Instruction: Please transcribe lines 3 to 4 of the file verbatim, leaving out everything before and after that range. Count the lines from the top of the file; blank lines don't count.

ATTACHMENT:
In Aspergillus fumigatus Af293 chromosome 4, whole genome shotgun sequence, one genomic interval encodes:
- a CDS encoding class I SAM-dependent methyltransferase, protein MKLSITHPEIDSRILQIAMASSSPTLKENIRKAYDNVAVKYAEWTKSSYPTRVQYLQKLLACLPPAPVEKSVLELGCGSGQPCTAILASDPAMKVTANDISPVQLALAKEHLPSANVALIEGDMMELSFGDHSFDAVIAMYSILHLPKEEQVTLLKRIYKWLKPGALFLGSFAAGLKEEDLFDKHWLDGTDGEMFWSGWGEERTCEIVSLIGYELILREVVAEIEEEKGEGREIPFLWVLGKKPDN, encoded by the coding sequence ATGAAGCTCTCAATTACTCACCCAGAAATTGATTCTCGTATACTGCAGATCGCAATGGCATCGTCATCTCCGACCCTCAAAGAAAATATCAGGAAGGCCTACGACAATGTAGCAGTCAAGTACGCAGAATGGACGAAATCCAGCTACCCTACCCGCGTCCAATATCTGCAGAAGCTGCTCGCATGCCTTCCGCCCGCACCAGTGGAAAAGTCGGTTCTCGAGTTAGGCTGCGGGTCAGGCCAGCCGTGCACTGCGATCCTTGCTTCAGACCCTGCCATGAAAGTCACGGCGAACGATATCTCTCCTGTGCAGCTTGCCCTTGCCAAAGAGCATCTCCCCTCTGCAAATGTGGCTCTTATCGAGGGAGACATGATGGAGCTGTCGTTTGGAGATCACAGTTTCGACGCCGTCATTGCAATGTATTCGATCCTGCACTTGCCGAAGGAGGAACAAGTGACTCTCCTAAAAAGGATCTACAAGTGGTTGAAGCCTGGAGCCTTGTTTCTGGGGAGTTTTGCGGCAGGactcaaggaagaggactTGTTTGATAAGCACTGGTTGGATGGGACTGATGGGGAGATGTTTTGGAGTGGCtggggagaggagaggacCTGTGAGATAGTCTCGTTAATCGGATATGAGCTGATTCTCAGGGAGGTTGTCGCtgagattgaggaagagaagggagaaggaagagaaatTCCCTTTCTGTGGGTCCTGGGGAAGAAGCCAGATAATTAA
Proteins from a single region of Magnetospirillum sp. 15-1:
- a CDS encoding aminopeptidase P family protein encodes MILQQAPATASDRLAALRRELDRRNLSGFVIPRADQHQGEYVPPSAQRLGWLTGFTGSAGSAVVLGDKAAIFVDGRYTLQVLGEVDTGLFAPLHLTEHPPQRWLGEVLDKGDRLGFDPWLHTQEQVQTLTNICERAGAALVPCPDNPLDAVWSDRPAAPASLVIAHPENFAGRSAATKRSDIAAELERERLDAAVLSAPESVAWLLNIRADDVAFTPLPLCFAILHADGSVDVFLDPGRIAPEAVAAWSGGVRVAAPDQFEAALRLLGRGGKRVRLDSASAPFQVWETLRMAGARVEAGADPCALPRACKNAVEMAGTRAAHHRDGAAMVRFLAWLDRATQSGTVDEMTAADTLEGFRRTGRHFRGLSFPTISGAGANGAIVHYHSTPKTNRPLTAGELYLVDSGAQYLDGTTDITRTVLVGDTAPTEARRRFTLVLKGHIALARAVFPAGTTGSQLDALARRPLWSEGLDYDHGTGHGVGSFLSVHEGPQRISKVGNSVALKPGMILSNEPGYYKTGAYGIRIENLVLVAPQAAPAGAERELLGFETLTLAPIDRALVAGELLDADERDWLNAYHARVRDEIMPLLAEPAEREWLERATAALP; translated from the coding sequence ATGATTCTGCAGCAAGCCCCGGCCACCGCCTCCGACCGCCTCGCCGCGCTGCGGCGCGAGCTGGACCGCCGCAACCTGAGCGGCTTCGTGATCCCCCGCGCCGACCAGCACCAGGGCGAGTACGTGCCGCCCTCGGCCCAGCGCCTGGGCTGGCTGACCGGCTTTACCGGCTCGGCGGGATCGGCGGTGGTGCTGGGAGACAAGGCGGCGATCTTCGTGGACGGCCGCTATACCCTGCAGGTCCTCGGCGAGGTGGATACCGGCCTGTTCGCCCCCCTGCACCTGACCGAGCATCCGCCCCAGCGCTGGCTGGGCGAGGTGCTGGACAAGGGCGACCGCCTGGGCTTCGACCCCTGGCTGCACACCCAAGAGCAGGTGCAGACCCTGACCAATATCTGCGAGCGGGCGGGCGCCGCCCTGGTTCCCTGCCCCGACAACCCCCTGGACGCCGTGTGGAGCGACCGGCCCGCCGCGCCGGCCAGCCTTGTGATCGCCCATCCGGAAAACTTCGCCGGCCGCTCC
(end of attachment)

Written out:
Proteins from a single region of Magnetospirillum sp. 15-1:
- a CDS encoding aminopeptidase P family protein encodes MILQQAPATASDRLAALRRELDRRNLSGFVIPRADQHQGEYVPPSAQRLGWLTGFTGSAGSAVVLGDKAAIFVDGRYTLQVLGEVDTGLFAPLHLTEHPPQRWLGEVLDKGDRLGFDPWLHTQEQVQTLTNICERAGAALVPCPDNPLDAVWSDRPAAPASLVIAHPENFAGRSAATKRSDIAAELERERLDAAVLSAPESVAWLLNIRADDVAFTPLPLCFAILHADGSVDVFLDPGRIAPEAVAAWSGGVRVAAPDQFEAALRLLGRGGKRVRLDSASAPFQVWETLRMAGARVEAGADPCALPRACKNAVEMAGTRAAHHRDGAAMVRFLAWLDRATQSGTVDEMTAADTLEGFRRTGRHFRGLSFPTISGAGANGAIVHYHSTPKTNRPLTAGELYLVDSGAQYLDGTTDITRTVLVGDTAPTEARRRFTLVLKGHIALARAVFPAGTTGSQLDALARRPLWSEGLDYDHGTGHGVGSFLSVHEGPQRISKVGNSVALKPGMILSNEPGYYKTGAYGIRIENLVLVAPQAAPAGAERELLGFETLTLAPIDRALVAGELLDADERDWLNAYHARVRDEIMPLLAEPAEREWLERATAALP; translated from the coding sequence ATGATTCTGCAGCAAGCCCCGGCCACCGCCTCCGACCGCCTCGCCGCGCTGCGGCGCGAGCTGGACCGCCGCAACCTGAGCGGCTTCGTGATCCCCCGCGCCGACCAGCACCAGGGCGAGTACGTGCCGCCCTCGGCCCAGCGCCTGGGCTGGCTGACCGGCTTTACCGGCTCGGCGGGATCGGCGGTGGTGCTGGGAGACAAGGCGGCGATCTTCGTGGACGGCCGCTATACCCTGCAGGTCCTCGGCGAGGTGGATACCGGCCTGTTCGCCCCCCTGCACCTGACCGAGCATCCGCCCCAGCGCTGGCTGGGCGAGGTGCTGGACAAGGGCGACCGCCTGGGCTTCGACCCCTGGCTGCACACCCAAGAGCAGGTGCAGACCCTGACCAATATCTGCGAGCGGGCGGGCGCCGCCCTGGTTCCCTGCCCCGACAACCCCCTGGACGCCGTGTGGAGCGACCGGCCCGCCGCGCCGGCCAGCCTTGTGATCGCCCATCCGGAAAACTTCGCCGGCCGCTCC